Atmospheric Chemistry of Multi-functional Compounds

The atmospheric photochemistry of hydrocarbons plays important roles in issues such as photochemical smog formation (with links to air quality and health) and to aerosol formation (with links to air quality, health and climate). Whilst there have been many studies on the atmospheric oxidation of important simple species such as isoprene (a key biogenic emission) or aromatics (important anthropogenic emissions), much less is known about the chemistry of multifunctional species which are the focus of this project.

The first step in the oxidation process is the reaction of a radical, usually OH, with the organic compound to generate a radical species. A simple example would be the reaction of OH with propane, CH3CH2CH3. Abstraction at the CH3 group will lead to the production of an aldehyde, propanal; abstraction at the CH2 group leads to a ketone, acetone, being formed. Aldehydes and ketones have different atmospheric impacts (reactivities, absorption cross sections, toxicities) so knowing the site at which the reaction takes place to crucial to the subsequent chemistry.

Structure activity relationships (SAR) are based on experimental data and can be used to predict abstraction sites for compounds where experimental data are lacking. SARs have been developed for a number of simple compounds, e.g. alkanes and alcohols.1 Well validated SAR do not exist for multifunctional species.

An important example of a multifunctional species would be monoethanolamine (MEA) which contains both OH and NH2 functional groups and proposed as an important material in Carbon Capture and Storage (CCS, this is highly topical considering the recent UK Government announcement on greening of energy production). How do these two functional groups interact to determine the overall reactivity of this species? For MEA there have been some studies at Leeds2 that start to answer these questions, but for most multifunctional species, whether they be primary emissions such as MEA, or formed in the atmosphere from the oxidation of simpler species, no information is available.

Given the huge number of multifunctional species, an experimental determination of each compound is unfeasible; we need to combine experimental effort with an accurate predictive capability. Structure Activity Relationships (SAR) are currently used to predict reaction rates, but reliable SAR for multifunctional species do not exist.

There are several strands to this project which will allow you to develop a range of skills:

  1. The generation of a range of test-bed data on the reactions of OH with a range of multifunctional compounds. You would use a range of experimental methods including studies based around laser methods3 and also using the HIRAC simulation chamber.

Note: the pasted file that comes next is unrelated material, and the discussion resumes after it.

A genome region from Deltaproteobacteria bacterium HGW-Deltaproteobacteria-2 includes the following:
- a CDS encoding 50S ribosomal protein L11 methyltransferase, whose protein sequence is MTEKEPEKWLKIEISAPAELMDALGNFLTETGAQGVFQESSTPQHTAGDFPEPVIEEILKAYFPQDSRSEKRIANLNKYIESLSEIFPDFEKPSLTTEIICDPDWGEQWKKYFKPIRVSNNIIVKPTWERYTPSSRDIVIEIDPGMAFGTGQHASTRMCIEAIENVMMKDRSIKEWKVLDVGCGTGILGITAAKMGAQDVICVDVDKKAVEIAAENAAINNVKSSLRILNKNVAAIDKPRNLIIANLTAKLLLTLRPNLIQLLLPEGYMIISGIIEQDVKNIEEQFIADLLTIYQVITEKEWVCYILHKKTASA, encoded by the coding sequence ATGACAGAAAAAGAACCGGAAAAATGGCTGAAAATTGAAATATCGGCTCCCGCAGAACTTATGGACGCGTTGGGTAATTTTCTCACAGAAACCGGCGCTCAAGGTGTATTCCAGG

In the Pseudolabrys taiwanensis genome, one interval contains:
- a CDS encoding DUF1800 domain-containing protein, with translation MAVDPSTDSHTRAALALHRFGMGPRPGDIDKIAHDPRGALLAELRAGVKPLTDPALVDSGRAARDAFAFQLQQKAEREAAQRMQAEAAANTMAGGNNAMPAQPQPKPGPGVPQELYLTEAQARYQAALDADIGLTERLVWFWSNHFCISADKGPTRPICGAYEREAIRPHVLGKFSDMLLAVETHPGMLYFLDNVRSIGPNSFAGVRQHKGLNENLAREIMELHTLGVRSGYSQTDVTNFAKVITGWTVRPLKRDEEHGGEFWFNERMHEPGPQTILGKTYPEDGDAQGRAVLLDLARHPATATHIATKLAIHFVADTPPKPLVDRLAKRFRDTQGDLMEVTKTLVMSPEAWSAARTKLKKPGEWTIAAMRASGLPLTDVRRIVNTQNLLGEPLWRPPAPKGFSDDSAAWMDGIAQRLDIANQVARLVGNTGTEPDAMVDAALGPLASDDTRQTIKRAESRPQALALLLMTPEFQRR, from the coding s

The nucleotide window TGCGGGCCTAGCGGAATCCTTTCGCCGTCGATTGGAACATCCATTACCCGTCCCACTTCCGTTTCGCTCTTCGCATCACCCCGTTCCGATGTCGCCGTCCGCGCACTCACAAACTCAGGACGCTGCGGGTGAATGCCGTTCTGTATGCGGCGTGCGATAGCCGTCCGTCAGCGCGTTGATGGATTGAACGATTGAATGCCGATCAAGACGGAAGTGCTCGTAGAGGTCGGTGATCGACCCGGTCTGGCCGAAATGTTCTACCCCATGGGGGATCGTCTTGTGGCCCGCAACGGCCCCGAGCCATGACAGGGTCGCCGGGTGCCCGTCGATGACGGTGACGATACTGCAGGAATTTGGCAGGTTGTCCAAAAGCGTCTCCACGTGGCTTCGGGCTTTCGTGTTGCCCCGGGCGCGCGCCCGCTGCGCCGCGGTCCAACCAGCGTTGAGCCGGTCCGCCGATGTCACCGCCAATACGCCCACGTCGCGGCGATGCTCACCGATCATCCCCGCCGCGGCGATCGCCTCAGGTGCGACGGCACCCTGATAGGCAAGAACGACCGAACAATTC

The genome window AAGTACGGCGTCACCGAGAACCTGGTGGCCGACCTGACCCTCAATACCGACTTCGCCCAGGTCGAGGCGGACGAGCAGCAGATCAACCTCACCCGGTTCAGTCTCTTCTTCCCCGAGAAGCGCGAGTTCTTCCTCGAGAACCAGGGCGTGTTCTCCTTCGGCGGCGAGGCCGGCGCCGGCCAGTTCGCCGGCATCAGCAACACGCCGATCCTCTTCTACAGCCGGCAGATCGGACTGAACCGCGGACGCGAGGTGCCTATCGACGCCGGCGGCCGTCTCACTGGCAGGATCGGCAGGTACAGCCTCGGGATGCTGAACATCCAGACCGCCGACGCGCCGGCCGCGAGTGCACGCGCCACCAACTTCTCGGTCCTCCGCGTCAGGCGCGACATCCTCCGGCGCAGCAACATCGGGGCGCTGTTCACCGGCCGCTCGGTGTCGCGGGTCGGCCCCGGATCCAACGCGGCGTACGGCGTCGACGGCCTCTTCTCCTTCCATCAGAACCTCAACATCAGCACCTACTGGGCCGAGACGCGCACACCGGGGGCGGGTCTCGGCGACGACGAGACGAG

2. Construction of SAR for important multifunctional species based on your own measurements and literature surveys.
  3. Testing SAR predictions against measured OH rate coefficients and site specific data obtained from chamber measurements.
  4. Assessing the impact of your experimental data and SAR on important systems. Inputting new or revised site specific rate coefficients into comprehensive models such as the Master Chemical Mechanism (MCM), will allow you to assess the impact of your results and compare with real observations (e.g. satellite measurements).

Skills, Opportunities, Support

As part of the project you should gain a wide range of skills across a range of experimental techniques (e.g. FTIR, mass spectroscopy, laser spectroscopy) and into various aspects of modelling. These skills should allow you to access opportunities in further research (academic or commercial) or in industry.

As well as working with a wide range of techniques and approaches here at Leeds, there would be opportunities to interact with other experimental and modelling groups for example in York and Edinburgh. Work in this project links to current NERC grants: UNFOGS (Understanding Formaldehyde and Glyoxal Chemistry for Satellite measurements) and PEROXY (Peroxy Radical Chemistry) where the supervisory team are either the lead investigators or co-investigators.

PhD students and researchers from UNFOGS and PEROXY will be available to provide day-to-day support and you will be part of an active research group with regular group meetings and opportunities for internal presentations to both the group and wider audiences. Students and researchers in the groups are actively encouraged to present their work at international conferences such as AGU, EGU and ACM.


  1. Bethel, H. L.; Atkinson, R.; Arey, J., Kinetics and products of the reactions of selected diols with the OH radical. Int. J. Chem. Kinet. 2001, 33 (5), 310-316.
  2. Onel, L.; Blitz, M. A.; Breen, J.; Rickardcd, A. R.; Seakins, P. W., Branching ratios for the reactions of OH with ethanol amines used in carbon capture and the potential impact on carcinogen formation in the emission plume from a carbon capture plant. PCCP 2015, 17 (38), 25342-25353.
  3. Glowacki, D. R.; Lockhart, J.; Blitz, M. A.; Klippenstein, S. J.; Pilling, M. J.; Robertson, S. H.; Seakins, P. W., Interception of excited vibrational quantum states by O2 in atmospheric association reactions. Science 2012, 337 (6098), 1066-1069.